For the 2020 fiscal year, Bonner County budgeted more than $250,000 to help fund the health district, which manages regional health issues from the pandemic response to septic permits, and provides services like the Women, Infants and Children nutritional education program.

“There is no emergency exception to the core principle that the fundamental human right endowed by our creator may not be separated from us by any human action,” Bradshaw said. “There is no emergency exception to our right to breathe free.”

At the conclusion of Bradshaw’s resolution, Board Chairman Dan McDonald said that the commissioners would need to publicly advertise the item in an agenda before discussing or voting on it, so the board will “get it on next week’s agenda.”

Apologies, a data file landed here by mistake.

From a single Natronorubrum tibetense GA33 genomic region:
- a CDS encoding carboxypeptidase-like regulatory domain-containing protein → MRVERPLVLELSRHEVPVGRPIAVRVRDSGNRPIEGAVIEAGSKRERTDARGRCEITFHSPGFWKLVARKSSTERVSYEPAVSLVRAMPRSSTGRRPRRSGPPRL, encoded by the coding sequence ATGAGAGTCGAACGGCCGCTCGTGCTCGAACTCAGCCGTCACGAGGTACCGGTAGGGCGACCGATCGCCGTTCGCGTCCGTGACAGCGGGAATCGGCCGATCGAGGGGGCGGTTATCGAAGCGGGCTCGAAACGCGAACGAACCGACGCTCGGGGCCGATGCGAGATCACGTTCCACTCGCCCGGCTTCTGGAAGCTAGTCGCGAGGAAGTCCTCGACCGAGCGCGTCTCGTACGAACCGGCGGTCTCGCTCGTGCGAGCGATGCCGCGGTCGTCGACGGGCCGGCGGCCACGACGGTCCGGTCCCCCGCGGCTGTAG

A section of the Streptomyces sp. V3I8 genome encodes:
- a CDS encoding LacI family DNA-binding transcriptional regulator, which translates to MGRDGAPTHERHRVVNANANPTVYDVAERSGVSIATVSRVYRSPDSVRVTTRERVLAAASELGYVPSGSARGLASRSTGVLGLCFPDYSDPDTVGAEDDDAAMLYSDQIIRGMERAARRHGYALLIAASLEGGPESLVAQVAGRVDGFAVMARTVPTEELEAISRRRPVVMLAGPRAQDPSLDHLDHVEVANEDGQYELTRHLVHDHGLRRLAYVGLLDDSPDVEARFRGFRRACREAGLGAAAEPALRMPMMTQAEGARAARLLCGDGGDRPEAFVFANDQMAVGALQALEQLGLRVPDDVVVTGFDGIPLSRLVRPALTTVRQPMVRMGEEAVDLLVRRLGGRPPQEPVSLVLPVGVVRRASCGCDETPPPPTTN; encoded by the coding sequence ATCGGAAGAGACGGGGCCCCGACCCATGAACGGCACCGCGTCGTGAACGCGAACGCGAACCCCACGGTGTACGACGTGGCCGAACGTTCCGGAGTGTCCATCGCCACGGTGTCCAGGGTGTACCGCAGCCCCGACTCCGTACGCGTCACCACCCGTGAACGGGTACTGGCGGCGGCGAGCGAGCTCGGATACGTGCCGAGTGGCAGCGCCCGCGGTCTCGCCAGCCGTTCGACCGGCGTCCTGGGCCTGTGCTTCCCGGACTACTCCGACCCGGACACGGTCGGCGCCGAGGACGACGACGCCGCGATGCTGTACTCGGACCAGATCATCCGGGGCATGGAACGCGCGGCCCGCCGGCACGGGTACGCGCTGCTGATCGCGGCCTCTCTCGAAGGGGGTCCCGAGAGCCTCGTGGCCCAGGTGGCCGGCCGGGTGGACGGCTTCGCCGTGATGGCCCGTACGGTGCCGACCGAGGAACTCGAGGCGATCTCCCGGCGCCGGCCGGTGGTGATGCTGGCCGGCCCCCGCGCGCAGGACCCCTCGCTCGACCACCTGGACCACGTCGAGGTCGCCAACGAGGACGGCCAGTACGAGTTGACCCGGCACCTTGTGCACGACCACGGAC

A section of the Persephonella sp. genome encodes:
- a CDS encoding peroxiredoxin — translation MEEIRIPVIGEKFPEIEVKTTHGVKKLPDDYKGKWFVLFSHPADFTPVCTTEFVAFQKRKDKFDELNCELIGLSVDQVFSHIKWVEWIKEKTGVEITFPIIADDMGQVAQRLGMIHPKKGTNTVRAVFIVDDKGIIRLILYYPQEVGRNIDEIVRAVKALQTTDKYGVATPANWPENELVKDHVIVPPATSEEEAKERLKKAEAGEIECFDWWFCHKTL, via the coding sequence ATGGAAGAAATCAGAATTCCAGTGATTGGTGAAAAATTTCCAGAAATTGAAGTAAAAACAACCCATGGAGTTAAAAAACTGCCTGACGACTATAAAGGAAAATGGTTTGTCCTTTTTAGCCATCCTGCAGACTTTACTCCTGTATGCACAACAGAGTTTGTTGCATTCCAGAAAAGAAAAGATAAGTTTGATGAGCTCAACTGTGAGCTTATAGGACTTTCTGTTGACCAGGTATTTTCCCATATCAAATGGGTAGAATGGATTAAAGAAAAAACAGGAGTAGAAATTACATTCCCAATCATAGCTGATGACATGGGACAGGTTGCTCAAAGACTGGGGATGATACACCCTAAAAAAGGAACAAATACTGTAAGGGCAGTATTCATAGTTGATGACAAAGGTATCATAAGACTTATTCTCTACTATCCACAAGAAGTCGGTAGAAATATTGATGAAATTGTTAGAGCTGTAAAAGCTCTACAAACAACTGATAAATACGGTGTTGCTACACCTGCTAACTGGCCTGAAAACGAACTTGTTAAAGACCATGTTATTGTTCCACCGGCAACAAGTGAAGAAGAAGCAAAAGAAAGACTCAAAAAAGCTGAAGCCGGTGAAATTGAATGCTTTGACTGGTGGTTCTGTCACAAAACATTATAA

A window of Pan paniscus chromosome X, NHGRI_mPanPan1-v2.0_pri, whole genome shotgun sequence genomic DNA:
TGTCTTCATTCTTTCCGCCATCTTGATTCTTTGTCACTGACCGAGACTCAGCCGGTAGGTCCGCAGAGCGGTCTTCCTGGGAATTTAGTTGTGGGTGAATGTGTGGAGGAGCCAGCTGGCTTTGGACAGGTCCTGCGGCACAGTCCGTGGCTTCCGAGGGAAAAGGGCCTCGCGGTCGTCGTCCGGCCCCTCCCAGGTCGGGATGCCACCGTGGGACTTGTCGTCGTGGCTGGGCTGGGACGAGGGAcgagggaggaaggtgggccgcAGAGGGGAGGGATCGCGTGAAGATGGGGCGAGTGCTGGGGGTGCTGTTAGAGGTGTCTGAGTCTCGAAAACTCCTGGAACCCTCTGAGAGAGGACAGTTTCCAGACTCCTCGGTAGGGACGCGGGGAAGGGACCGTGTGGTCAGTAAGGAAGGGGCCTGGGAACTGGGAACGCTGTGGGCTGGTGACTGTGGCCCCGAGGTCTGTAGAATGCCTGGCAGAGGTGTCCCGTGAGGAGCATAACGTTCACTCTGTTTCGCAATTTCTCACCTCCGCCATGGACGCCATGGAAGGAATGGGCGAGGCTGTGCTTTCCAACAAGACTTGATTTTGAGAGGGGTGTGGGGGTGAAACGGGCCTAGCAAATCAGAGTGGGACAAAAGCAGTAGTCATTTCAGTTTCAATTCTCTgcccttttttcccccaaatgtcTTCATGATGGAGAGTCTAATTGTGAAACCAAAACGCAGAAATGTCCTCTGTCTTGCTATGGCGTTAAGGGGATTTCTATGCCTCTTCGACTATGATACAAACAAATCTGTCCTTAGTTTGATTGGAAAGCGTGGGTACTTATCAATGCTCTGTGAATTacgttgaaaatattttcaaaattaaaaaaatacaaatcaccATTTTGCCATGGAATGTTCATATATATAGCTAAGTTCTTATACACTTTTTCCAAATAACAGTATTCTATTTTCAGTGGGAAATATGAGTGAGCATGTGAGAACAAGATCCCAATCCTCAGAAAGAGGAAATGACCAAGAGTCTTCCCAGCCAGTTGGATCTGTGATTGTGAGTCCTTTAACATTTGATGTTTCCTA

As for other Bonner County officials, the response to PHD’s mandate is fairly uniform: it won’t be enforced. In a statement posted to Facebook Nov. 23, Sheriff Daryl Wheeler stated plainly that his office “will not be enforcing” the mandate.

“Governor [Brad] Little, instead of calling up the Idaho Legislature, empowered the unelected Panhandle Health District with a legislative function. Please read what the Panhandle Health District wrote, and decide for yourself how it could possibly be enforced,” Wheeler said. “The Bonner County Sheriff’s Office is working at maximum capacity on real crime, and it cannot enforce the unenforceable mask rules.”

As Wheeler alleged that his office “cannot” enforce the mandate, Idaho Code backs up his claim. According to code surrounding the enforcement of penal laws, Idaho sheriffs are given extreme discretion when it comes to choosing which laws to enforce. While the governor is able to call on the Idaho State Police to act independently of local law enforcement if state statutes are not being followed in a certain county, “the primary duty of enforcing all the penal provisions of any and all statutes of this state … is vested in the sheriff and prosecuting attorney of each of the several counties.”